• the spike in our population due to high birth rates followed by low birth rates;
  • the lifestyle of the Baby Boomers;
  • the trend of early retirement;
  • retirees choosing to cease contributing the workforce following retirement;
  • retirees unable to contribute because of lack of re-education; and
  • discrimination of service to those without Internet access or poor Internet skills, affecting older citizens.

Government Response


Prior to the 20th Century it was the responsibility of citizens to take care of themselves in their old age, and when they could no longer work their families would have to take responsibility for them. Then in 1908 the government brought in the old age pension with the age set at 65 for men and 60 for women. Perceiving the need for a level of self funded retirement, in 1976, the Australian government published the Superannuation Act 1976 (ComSuper, 2004) to take a step in resolving the problem.

Disability Discrimination

Recently the government responded to The Disability Discrimination Act 1992 with Disability Standards for Education 2005 that has been in progress since 1995. This is a big step towards involving many elderly people who are in some way disabled (which is much more common at old age) it also makes education more accessible which will also in turn make it more usable for those without disabilities too.

Productivity Commission Report

In the recent release of A Third Wave of National Reform the Productivity Commission stated about two-thirds of the $65 billion each year in national income generated by this reform “are estimated to arise from maintaining the participation rate as the population ages” (Productivity Commission 2005). This amount of benefits is astounding and highlights the importance of the reform to the Australian economy.

The Internet’s Potential as a Resource for Seniors

The Internet has great potential as a resource for elderly people. Those who are already using it have gained benefits ranging from social and informational to educational and financial. In a study by the Nielsen and Norman Group (2002) “email was the main Internet application used by seniors”. The other main uses for the Internet were research (hobbies, special interests), news, tracking investments, researching medication and medical conditions and to shop and bank online (Coyne and Nielsen, 2002)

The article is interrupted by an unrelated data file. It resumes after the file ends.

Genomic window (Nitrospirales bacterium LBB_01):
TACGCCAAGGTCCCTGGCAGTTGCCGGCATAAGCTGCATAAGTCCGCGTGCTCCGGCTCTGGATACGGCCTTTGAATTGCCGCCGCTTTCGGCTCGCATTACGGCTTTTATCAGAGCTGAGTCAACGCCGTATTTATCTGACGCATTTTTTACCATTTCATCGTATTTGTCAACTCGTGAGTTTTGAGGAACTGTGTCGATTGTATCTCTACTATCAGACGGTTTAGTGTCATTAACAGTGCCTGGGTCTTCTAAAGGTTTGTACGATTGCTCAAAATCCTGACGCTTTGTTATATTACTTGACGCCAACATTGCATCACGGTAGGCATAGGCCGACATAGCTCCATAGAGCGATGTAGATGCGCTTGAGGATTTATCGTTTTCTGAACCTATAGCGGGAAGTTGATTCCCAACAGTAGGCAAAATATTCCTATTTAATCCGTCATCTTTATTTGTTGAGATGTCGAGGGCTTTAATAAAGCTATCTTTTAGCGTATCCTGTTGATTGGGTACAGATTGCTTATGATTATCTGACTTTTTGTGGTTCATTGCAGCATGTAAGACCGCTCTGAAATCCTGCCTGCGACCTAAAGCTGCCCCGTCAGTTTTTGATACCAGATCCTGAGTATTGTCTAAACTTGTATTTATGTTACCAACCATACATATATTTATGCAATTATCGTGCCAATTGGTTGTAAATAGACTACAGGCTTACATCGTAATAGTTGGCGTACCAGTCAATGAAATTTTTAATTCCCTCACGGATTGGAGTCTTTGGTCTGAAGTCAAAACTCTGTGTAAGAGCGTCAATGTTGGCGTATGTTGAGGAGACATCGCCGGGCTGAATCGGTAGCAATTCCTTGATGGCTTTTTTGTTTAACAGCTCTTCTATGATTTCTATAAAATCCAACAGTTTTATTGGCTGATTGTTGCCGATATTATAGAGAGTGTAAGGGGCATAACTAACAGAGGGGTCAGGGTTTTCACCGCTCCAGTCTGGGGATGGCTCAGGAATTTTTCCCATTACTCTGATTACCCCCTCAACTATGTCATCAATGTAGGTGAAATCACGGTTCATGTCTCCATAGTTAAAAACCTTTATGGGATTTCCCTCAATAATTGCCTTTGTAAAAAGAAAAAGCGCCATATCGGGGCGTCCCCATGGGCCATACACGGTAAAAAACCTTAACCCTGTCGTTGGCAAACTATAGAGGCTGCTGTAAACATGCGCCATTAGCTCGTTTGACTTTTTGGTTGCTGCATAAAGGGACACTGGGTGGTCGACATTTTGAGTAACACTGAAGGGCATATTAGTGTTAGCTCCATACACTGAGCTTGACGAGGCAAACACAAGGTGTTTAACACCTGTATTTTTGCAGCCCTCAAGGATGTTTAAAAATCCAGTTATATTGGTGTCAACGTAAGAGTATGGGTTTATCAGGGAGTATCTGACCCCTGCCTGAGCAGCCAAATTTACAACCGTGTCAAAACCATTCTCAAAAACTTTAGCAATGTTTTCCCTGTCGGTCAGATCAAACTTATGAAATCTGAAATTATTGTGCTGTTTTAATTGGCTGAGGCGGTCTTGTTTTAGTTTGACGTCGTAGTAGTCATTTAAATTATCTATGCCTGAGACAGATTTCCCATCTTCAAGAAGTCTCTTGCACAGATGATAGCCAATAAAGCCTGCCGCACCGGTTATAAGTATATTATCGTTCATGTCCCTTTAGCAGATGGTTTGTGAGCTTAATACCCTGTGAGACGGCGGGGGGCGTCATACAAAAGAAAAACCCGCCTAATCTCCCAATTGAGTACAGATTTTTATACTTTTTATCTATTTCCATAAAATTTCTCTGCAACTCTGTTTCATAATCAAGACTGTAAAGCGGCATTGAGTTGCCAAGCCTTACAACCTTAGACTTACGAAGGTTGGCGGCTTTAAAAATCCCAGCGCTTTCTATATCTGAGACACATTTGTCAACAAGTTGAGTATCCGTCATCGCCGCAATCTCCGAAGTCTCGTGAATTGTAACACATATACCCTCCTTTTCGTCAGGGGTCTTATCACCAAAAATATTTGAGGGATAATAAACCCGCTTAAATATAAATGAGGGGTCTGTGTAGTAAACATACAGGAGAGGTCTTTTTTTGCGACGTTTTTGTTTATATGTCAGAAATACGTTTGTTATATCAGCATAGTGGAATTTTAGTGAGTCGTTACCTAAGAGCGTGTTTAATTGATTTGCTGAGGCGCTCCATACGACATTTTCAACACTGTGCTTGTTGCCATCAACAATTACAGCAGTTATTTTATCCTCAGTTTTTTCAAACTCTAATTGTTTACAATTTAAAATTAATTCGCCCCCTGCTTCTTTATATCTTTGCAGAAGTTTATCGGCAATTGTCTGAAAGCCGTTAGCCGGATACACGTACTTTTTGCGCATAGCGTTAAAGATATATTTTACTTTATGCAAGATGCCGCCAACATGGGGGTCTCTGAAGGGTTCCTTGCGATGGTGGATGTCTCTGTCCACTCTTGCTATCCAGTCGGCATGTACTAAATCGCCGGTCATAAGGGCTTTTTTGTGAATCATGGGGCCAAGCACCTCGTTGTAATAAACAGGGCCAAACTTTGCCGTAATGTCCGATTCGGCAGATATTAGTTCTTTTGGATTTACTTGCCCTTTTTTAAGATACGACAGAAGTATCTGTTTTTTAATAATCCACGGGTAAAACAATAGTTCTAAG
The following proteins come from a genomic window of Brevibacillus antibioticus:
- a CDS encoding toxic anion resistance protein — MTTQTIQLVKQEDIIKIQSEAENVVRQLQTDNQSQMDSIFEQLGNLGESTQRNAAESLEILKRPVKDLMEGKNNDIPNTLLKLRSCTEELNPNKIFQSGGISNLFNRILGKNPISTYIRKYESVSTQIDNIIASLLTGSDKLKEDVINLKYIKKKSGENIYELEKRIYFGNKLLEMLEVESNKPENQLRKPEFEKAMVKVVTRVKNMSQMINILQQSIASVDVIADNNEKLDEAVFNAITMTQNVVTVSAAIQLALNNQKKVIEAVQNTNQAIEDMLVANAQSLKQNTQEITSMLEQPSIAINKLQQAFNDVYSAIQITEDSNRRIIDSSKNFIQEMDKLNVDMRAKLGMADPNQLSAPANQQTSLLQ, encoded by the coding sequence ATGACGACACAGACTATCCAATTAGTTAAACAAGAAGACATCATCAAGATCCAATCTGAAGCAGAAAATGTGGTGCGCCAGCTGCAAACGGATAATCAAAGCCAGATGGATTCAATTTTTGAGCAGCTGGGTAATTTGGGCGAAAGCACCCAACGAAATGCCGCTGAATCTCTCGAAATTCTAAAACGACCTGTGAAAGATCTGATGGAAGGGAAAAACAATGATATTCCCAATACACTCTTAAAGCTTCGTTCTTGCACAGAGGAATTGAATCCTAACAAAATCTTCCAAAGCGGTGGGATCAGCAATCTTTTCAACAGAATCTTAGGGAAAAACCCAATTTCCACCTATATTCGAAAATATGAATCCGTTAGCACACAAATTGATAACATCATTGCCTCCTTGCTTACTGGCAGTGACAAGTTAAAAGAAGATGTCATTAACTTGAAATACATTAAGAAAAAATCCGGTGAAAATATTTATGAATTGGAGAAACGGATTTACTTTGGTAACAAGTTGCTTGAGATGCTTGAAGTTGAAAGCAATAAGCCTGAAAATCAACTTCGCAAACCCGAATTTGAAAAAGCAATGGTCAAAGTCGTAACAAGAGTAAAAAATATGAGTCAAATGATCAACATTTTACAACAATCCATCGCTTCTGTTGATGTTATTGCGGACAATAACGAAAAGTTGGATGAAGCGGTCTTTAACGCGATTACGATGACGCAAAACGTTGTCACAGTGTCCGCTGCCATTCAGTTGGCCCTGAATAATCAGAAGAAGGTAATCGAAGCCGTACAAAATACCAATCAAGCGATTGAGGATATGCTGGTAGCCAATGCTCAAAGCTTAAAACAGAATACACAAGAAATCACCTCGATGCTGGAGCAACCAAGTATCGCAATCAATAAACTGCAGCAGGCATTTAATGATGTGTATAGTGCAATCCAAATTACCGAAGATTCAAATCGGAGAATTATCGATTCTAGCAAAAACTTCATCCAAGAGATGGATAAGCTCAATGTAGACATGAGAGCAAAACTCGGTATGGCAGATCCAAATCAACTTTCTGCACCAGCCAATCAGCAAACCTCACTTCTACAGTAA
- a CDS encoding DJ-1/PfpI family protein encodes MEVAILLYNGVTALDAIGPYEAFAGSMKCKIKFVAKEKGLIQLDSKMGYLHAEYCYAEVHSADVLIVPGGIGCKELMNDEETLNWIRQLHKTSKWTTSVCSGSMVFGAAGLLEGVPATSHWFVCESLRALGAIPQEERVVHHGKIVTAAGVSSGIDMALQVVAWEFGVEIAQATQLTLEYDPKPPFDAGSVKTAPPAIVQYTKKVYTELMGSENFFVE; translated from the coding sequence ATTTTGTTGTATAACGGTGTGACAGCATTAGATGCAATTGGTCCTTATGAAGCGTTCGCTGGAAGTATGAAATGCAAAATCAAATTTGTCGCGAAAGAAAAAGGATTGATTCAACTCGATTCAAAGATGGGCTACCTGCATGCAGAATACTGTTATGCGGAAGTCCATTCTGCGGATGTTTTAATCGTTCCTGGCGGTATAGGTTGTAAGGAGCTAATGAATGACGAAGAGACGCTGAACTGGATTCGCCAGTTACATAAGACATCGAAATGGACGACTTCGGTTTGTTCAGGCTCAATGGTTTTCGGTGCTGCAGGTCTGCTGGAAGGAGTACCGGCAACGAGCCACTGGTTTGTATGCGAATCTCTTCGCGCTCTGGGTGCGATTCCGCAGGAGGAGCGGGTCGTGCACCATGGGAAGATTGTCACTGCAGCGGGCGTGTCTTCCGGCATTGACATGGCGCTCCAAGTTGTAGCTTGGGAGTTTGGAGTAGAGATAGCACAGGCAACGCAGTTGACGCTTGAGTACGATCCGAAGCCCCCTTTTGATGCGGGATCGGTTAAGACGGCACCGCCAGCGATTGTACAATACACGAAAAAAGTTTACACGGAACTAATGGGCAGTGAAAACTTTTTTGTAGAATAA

Two social impacts that are common in old age is the lack of mobility and also depression (Hewish, 2004). The Internet can provide great benefits for those with both these issues. The communication technologies associated with the Internet can help those with mobility problems to connect online and achieve a wide range of tasks online. The communication and publication technologies such as email, blogs and online communities can be great methods of connecting and socialising when restricted to being at home.

The Internet can help decrease the rate of depression in elderly citizens. When elderly citizens feel productive, appreciated and purposeful it drops the depression rate substantially (Dobrof and Mellor, 1999). If elderly people are contributing to an online community, working online, or using the Internet as a tool to organise social events it is very likely to directly affect the rate of depression.

The Internet is a great source of information, often titled the “Information Superhighway”, and almost anything can be found on it now. This can be a potential resource for seniors. With the information at their finger tips they can be more informed individuals about anything ranging from their government rights, workshops for seniors, dates of social events to movie times, news, stock prices and jokes.

“With the internet becoming the communication tool of choice for fundamental services like medical information and education, the digitally excluded will be significantly disadvantaged when trying to access services and information,” (Hughes, 2005). Information is the source of education, whether it is designed for that purpose or not. With properly designed tutorials and courses the Internet can be used as a tool to educate the elderly in things ranging from how to use the Internet itself to photo editing, and even tertiary education.